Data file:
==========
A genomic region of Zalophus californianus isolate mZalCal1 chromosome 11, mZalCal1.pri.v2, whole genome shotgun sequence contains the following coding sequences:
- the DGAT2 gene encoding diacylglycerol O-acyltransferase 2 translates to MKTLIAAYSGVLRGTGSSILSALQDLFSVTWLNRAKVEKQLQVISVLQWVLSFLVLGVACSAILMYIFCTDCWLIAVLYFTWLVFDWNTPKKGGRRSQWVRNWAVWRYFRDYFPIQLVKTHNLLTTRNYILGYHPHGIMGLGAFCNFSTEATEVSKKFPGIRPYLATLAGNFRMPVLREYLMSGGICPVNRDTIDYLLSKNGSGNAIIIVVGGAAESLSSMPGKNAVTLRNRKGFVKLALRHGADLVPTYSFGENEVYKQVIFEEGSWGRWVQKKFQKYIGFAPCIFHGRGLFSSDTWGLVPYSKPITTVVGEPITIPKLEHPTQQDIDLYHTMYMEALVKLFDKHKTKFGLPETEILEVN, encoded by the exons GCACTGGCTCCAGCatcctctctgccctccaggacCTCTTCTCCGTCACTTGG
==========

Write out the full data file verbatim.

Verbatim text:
A genomic region of Zalophus californianus isolate mZalCal1 chromosome 11, mZalCal1.pri.v2, whole genome shotgun sequence contains the following coding sequences:
- the DGAT2 gene encoding diacylglycerol O-acyltransferase 2 translates to MKTLIAAYSGVLRGTGSSILSALQDLFSVTWLNRAKVEKQLQVISVLQWVLSFLVLGVACSAILMYIFCTDCWLIAVLYFTWLVFDWNTPKKGGRRSQWVRNWAVWRYFRDYFPIQLVKTHNLLTTRNYILGYHPHGIMGLGAFCNFSTEATEVSKKFPGIRPYLATLAGNFRMPVLREYLMSGGICPVNRDTIDYLLSKNGSGNAIIIVVGGAAESLSSMPGKNAVTLRNRKGFVKLALRHGADLVPTYSFGENEVYKQVIFEEGSWGRWVQKKFQKYIGFAPCIFHGRGLFSSDTWGLVPYSKPITTVVGEPITIPKLEHPTQQDIDLYHTMYMEALVKLFDKHKTKFGLPETEILEVN, encoded by the exons GCACTGGCTCCAGCatcctctctgccctccaggacCTCTTCTCCGTCACTTGG